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Know What Size HVAC and What Degree of Technology is Best For Your Home and Lifestyle

Size Does Matter When It Comes to HVAC

Once upon a time, a little girl named Goldilocks wandered into the forest where she found a cabin inhabited by three bears. Now she didn’t know that this cabin belonged to a family of bears, so she went inside. First, she went into the kitchen, and on the table she found three bowls of porridge. One bowl was too large, the other bowl was too small, but the third bowl was just right…  

 I think you know the rest. Now, you may be wondering what on earth this has to do with HVAC. Well, the answer is simple. When it comes to installing a new HVAC system for your home, you want to be like Goldilocks. Don’t choose a system that’s too big. Don’t choose a system that’s too small. Instead, choose a system that’s just right

The problem with choosing a system that’s too small is fairly obvious. If your HVAC system isn’t large enough for your home, it won’t be able to keep you comfortable, especially on the hottest and coldest days. The signature of an undersized HVAC system is that it runs constantly without ever reaching the set temperature. You’ll end up paying a lot of money in utility bills while still being too hot or too cold.

On the other hand, an HVAC that’s too big for your home also causes problems. The signature of an oversized HVAC is short-cycling—that means it only runs for 5-10 minutes at a time, then shuts back off because it’s already reached the set temperature. Short-cycling has two major disadvantages. First, because the system is constantly starting and stopping, it puts excessive stress on the motor. This can lead to more frequent breakdowns and ultimately shorten the lifespan of the unit.

Second, when an air conditioner short-cycles, it cannot perform one of its two functions. You see, air conditioners don’t just cool the air in your home. They also dehumidify it. And reducing the humidity of the air means you’ll feel less sweaty and more comfortable overall. When the AC short-cycles, it doesn’t run long enough to take the moisture out of the air. So the air may be cooler, but the humidity level in your home will stay high.  So, in order to make your home as comfortable and efficient as possible, it’s important to have a Comfort Specialist evaluate your home and calculate exactly what size HVAC unit and thermostat will be just right for you.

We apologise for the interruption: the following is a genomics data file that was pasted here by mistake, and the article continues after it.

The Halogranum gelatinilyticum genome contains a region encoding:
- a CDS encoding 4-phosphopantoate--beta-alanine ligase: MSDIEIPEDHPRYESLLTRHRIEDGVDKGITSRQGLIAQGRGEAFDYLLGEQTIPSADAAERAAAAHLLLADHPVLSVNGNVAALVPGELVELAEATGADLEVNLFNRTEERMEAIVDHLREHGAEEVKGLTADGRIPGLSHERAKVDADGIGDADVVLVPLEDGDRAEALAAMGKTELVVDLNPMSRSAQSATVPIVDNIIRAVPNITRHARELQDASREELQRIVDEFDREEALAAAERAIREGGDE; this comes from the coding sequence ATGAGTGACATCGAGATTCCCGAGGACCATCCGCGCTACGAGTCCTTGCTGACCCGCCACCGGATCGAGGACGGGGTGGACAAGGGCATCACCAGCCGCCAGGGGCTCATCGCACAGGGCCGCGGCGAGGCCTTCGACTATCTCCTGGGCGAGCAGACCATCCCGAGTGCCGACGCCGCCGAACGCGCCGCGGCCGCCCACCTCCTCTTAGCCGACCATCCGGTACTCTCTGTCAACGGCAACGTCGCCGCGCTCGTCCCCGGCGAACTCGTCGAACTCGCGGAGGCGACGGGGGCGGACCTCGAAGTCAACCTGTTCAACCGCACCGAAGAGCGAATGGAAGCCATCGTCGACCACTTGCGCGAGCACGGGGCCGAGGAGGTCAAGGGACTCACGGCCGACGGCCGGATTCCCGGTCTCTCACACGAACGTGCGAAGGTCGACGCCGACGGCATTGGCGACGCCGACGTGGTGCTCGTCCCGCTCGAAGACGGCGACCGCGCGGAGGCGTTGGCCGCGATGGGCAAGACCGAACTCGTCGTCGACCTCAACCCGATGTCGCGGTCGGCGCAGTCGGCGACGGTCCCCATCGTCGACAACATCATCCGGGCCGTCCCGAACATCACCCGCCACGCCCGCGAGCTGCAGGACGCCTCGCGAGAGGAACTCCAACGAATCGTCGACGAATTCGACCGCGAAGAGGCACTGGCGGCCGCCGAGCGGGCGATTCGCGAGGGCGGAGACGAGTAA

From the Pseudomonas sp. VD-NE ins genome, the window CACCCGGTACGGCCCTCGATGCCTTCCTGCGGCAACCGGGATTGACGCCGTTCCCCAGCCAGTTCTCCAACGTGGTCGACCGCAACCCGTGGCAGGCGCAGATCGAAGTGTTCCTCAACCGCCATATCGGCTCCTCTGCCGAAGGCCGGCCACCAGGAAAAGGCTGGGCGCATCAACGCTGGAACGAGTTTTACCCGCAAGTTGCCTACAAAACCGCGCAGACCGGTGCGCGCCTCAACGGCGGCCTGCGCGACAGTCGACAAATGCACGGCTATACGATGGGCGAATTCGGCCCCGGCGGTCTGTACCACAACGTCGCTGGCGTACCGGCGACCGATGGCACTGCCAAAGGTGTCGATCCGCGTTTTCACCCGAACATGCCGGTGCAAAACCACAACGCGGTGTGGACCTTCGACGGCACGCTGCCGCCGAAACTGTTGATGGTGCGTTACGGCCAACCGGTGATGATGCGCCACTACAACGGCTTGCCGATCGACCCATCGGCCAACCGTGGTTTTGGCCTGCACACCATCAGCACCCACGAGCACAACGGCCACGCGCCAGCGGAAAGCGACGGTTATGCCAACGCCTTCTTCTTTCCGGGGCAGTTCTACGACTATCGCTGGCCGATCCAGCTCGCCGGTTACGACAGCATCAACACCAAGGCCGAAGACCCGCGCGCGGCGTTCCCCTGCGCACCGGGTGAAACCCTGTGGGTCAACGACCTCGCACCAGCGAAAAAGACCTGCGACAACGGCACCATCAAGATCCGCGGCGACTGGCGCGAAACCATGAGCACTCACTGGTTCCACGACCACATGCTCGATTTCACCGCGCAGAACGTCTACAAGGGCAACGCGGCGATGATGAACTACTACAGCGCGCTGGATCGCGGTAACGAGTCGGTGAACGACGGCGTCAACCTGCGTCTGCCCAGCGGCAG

See Also: Energy Star

Smart Technology saves you money

In today’s world, everybody’s looking for ways to save money. And if you can help the environment by saving energy at the same time, even better! One of the simplest ways to save money and energy in heating and cooling your home is to install a smart thermostat.   Programmable thermostats have been around for several years, and it’s well known that they can help you save money on your heating and cooling bills. However, the original versions tended to be difficult to program, requiring you to punch a lot of buttons in just the right combinations every time you needed to set or reset it. As a result, they haven’t been as popular with homeowners or as effective in increasing energy efficiency as you might expect.

Smart thermostats make your home more energy-efficient by adjusting the temperature so you’re never heating or cooling more than is necessary, while still ensuring that you are always comfortable! With multiple smart thermostats available today, the key is finding the one that best fits your home, your schedule, and your comfort with technology.

Two of the most popular smart thermostats currently available are the Nest Learning Thermostat and the Ecobee. In terms of price, ease of installation, and basic features, these two thermostats are very similar and both can save you money on your monthly utility bill. However, they do each have distinct features that set them apart.